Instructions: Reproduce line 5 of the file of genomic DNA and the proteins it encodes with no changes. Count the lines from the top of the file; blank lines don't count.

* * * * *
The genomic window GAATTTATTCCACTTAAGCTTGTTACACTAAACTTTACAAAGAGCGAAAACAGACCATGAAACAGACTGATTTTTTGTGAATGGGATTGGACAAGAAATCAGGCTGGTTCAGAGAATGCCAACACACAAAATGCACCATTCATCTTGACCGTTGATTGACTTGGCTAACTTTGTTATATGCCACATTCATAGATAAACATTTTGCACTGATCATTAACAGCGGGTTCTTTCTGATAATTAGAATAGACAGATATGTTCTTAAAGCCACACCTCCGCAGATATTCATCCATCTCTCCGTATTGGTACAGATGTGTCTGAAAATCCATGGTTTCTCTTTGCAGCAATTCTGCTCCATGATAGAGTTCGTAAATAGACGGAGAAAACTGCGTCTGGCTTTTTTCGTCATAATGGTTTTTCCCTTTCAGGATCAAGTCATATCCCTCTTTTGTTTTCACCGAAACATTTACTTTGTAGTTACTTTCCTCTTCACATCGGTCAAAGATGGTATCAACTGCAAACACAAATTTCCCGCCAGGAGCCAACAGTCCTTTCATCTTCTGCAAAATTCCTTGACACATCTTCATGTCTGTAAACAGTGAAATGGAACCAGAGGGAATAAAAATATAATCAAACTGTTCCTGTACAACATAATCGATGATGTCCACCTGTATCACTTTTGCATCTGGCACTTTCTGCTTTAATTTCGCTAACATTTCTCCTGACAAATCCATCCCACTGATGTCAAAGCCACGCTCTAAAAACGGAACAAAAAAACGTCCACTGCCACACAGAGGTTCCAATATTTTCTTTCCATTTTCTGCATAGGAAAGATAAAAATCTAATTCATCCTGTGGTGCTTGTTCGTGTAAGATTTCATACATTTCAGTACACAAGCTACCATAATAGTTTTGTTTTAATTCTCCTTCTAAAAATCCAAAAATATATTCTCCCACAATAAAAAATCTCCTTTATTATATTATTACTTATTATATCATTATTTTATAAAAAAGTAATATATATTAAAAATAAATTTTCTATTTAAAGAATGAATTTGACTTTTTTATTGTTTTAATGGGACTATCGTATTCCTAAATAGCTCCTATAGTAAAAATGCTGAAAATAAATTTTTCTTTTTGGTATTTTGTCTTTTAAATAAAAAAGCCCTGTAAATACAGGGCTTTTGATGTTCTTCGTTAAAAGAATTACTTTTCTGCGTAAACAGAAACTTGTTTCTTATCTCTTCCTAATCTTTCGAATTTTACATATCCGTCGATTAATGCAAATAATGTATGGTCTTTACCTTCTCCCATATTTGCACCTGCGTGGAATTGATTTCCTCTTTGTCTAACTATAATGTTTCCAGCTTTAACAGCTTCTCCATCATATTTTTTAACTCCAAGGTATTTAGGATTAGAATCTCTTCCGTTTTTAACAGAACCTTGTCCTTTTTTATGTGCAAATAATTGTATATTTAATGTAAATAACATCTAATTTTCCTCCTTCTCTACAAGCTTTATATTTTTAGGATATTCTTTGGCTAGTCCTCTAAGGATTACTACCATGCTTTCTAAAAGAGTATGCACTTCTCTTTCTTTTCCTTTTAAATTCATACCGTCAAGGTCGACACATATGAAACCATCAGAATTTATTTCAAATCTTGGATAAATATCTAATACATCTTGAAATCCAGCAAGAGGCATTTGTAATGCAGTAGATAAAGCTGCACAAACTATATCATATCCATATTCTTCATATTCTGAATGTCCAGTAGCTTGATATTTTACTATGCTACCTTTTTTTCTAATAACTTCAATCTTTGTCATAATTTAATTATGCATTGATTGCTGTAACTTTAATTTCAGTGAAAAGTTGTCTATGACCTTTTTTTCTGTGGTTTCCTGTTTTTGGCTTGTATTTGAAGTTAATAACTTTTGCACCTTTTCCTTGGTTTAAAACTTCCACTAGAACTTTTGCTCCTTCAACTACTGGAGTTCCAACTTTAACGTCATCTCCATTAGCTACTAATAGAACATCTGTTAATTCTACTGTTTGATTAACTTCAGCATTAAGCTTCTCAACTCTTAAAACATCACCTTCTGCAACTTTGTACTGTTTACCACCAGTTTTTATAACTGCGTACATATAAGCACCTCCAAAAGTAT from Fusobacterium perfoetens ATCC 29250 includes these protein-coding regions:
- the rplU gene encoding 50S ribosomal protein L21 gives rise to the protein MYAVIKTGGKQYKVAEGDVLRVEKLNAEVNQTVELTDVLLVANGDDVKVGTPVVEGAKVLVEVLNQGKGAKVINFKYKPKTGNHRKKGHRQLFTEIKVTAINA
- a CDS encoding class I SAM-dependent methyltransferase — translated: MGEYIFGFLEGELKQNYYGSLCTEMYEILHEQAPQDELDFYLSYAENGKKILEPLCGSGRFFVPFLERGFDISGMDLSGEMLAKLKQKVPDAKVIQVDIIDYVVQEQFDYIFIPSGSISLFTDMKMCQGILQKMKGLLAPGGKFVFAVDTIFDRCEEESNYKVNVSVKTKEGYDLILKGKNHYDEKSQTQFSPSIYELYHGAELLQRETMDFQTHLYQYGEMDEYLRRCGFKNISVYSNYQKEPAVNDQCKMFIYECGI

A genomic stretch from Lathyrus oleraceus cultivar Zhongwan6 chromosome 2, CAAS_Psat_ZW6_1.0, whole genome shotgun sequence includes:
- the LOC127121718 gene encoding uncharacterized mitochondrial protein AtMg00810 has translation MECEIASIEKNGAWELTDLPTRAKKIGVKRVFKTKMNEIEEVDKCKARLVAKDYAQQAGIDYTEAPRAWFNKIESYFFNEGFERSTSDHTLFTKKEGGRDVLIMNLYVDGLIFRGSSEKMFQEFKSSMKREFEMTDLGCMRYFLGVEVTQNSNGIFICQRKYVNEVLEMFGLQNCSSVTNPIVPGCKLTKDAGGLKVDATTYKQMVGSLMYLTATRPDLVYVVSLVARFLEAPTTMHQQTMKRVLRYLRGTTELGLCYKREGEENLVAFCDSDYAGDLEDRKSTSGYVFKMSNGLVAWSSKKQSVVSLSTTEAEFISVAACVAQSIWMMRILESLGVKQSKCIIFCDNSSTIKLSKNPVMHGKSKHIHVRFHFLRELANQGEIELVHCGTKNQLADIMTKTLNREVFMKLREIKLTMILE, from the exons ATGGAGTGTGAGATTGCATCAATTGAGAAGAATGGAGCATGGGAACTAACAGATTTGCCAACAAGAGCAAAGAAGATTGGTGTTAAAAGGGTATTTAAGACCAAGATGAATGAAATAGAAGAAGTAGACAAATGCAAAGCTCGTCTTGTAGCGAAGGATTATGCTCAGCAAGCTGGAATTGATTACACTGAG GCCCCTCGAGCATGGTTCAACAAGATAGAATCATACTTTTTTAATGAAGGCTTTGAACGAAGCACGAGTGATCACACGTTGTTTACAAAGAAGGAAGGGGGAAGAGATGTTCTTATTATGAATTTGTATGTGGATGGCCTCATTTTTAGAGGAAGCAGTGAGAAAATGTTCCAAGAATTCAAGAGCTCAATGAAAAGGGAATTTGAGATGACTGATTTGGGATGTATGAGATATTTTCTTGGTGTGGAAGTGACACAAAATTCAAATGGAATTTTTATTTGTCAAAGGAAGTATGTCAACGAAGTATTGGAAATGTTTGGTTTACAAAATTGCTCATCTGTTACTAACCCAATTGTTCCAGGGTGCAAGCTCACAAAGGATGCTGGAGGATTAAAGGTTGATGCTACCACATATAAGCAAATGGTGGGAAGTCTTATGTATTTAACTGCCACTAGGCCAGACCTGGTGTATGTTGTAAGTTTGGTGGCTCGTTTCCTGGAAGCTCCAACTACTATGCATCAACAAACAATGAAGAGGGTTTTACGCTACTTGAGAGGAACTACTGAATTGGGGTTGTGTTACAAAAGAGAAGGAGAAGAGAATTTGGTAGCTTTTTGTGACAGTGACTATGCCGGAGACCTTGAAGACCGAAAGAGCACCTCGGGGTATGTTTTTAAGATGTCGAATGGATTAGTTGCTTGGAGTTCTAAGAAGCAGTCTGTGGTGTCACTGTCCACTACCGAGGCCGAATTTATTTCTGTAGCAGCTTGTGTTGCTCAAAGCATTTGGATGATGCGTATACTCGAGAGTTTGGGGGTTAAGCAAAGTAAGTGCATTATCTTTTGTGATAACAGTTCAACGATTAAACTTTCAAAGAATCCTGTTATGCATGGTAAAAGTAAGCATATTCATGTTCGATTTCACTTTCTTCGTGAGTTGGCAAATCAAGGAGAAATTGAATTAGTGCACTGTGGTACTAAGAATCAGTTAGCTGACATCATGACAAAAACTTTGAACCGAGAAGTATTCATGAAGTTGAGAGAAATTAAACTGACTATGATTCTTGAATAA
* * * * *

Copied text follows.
- the LOC127121718 gene encoding uncharacterized mitochondrial protein AtMg00810 has translation MECEIASIEKNGAWELTDLPTRAKKIGVKRVFKTKMNEIEEVDKCKARLVAKDYAQQAGIDYTEAPRAWFNKIESYFFNEGFERSTSDHTLFTKKEGGRDVLIMNLYVDGLIFRGSSEKMFQEFKSSMKREFEMTDLGCMRYFLGVEVTQNSNGIFICQRKYVNEVLEMFGLQNCSSVTNPIVPGCKLTKDAGGLKVDATTYKQMVGSLMYLTATRPDLVYVVSLVARFLEAPTTMHQQTMKRVLRYLRGTTELGLCYKREGEENLVAFCDSDYAGDLEDRKSTSGYVFKMSNGLVAWSSKKQSVVSLSTTEAEFISVAACVAQSIWMMRILESLGVKQSKCIIFCDNSSTIKLSKNPVMHGKSKHIHVRFHFLRELANQGEIELVHCGTKNQLADIMTKTLNREVFMKLREIKLTMILE, from the exons ATGGAGTGTGAGATTGCATCAATTGAGAAGAATGGAGCATGGGAACTAACAGATTTGCCAACAAGAGCAAAGAAGATTGGTGTTAAAAGGGTATTTAAGACCAAGATGAATGAAATAGAAGAAGTAGACAAATGCAAAGCTCGTCTTGTAGCGAAGGATTATGCTCAGCAAGCTGGAATTGATTACACTGAG GCCCCTCGAGCATGGTTCAACAAGATAGAATCATACTTTTTTAATGAAGGCTTTGAACGAAGCACGAGTGATCACACGTTGTTTACAAAGAAGGAAGGGGGAAGAGATGTTCTTATTATGAATTTGTATGTGGATGGCCTCATTTTTAGAGGAAGCAGTGAGAAAATGTTCCAAGAATTCAAGAGCTCAATGAAAAGGGAATTTGAGATGACTGATTTGGGATGTATGAGATATTTTCTTGGTGTGGAAGTGACACAAAATTCAAATGGAATTTTTATTTGTCAAAGGAAGTATGTCAACGAAGTATTGGAAATGTTTGGTTTACAAAATTGCTCATCTGTTACTAACCCAATTGTTCCAGGGTGCAAGCTCACAAAGGATGCTGGAGGATTAAAGGTTGATGCTACCACATATAAGCAAATGGTGGGAAGTCTTATGTATTTAACTGCCACTAGGCCAGACCTGGTGTATGTTGTAAGTTTGGTGGCTCGTTTCCTGGAAGCTCCAACTACTATGCATCAACAAACAATGAAGAGGGTTTTACGCTACTTGAGAGGAACTACTGAATTGGGGTTGTGTTACAAAAGAGAAGGAGAAGAGAATTTGGTAGCTTTTTGTGACAGTGACTATGCCGGAGACCTTGAAGACCGAAAGAGCACCTCGGGGTATGTTTTTAAGATGTCGAATGGATTAGTTGCTTGGAGTTCTAAGAAGCAGTCTGTGGTGTCACTGTCCACTACCGAGGCCGAATTTATTTCTGTAGCAGCTTGTGTTGCTCAAAGCATTTGGATGATGCGTATACTCGAGAGTTTGGGGGTTAAGCAAAGTAAGTGCATTATCTTTTGTGATAACAGTTCAACGATTAAACTTTCAAAGAATCCTGTTATGCATGGTAAAAGTAAGCATATTCATGTTCGATTTCACTTTCTTCGTGAGTTGGCAAATCAAGGAGAAATTGAATTAGTGCACTGTGGTACTAAGAATCAGTTAGCTGACATCATGACAAAAACTTTGAACCGAGAAGTATTCATGAAGTTGAGAGAAATTAAACTGACTATGATTCTTGAATAA